Other sources consulted agree that “he is someone without a voice or a vote, he does whatever his superior tell him to do, and when they don’t tell him anything he dedicates himself to benefiting powerful partners.” One worker, who was very close to him, defines him briefly: “he never says no when he is called by the Council of State but rarely says yes when his employees ask him for something.”

This man of few words has made more public appearances in the last year due to U.S. sanctions that have hit tourism to the island hard. In early December he announced that the number of travelers who had arrived in Cuba in 2019 had barely exceeded 4 million, far from the 5 million planned for this year.

According to the new constituional charter, Marrero will be in charge of the activities of central state administration bodies, national entities and local administrations in his new role. In addition, he will be empowered to take over, temporarily under exceptional circumstances, the management of any state body.

Among the six deputy prime ministers who will accompany Marrero in his work, the historic Ramiro Valdés and four of the names used in popular circles stand out: Inés María Chapman, Roberto Morales Ojeda, Jorge Luis Tapia Fonseca and Alejandro Gil Fernández, in addition to Ricardo Cabrisas.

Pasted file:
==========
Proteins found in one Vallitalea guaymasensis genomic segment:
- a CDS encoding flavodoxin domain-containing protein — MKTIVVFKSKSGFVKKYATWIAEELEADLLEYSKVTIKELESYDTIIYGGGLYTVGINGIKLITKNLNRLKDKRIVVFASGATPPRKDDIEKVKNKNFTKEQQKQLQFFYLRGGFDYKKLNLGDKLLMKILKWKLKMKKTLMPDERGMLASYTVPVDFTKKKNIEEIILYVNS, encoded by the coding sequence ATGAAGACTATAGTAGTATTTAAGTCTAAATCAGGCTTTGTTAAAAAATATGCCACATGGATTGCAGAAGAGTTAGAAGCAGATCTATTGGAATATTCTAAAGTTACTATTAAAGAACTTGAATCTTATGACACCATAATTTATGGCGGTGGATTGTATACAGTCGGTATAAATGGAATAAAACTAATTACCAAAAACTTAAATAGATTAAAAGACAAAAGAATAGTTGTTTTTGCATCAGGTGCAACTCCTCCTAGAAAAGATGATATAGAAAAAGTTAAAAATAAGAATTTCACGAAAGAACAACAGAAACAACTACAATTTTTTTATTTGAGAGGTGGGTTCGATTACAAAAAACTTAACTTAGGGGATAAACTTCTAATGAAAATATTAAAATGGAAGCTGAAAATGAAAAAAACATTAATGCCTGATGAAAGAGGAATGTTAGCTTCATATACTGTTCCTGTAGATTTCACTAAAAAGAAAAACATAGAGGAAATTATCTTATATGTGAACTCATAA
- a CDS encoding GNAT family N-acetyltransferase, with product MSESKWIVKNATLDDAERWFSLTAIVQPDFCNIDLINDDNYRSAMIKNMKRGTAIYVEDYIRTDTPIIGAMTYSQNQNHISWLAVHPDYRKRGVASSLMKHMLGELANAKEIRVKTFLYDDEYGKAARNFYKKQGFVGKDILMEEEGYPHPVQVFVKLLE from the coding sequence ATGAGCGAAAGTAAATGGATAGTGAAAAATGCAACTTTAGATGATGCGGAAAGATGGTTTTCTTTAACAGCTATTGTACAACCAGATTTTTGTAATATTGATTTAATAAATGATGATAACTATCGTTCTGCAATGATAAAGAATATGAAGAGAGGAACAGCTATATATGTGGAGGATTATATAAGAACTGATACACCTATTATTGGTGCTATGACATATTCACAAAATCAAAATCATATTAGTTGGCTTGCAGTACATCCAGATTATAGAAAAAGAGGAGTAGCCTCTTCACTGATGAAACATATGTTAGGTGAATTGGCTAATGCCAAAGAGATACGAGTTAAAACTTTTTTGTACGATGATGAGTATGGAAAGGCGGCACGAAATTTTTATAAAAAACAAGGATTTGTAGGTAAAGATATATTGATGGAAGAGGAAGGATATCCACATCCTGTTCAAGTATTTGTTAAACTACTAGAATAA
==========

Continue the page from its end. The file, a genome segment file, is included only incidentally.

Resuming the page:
His Twitter account reveals much of Marrero’s public projection. He shares messages from Miguel Díaz-Canel, slogans that reaffirm “the continuity” of the new generation of officials in relation to their predecessors and gives ample coverage to phrases said by Raúl Castro.

Marrero’s name did not appear in the biographies of potential candidates for the position that this newspaper had shared this week. On the streets other names were mentioned more often, especially Inés María Chapman and Roberto Morales Ojeda.

In today’s parliamentary session, Miguel Díaz-Canel also proposed to appoint six new ministers: Marta Elena Feito Cabrera for Labor and Social Security; Juan Carlos García Grada for Tourism; Martha Sabina, minister-president of the Central Bank of Cuba; Jorge Santiago Sobrino Martínez, in charge of the Food Industry; Eloy Álvarez Martínez for Industries, and Nicolás Arrente Cruz for Energy and Mines.

In addition, Díaz-Canel appointed Brigadier General José Amado Ricardo Guerra as Secretary of the Council of Ministers.

Translated by: Rafael Osorio

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Without Mentioning Cuba, ECLAC Urges Improved Statistics

Alicia Bárcena avoided giving examples of countries that hide their true indicators. (@cepal_ONU)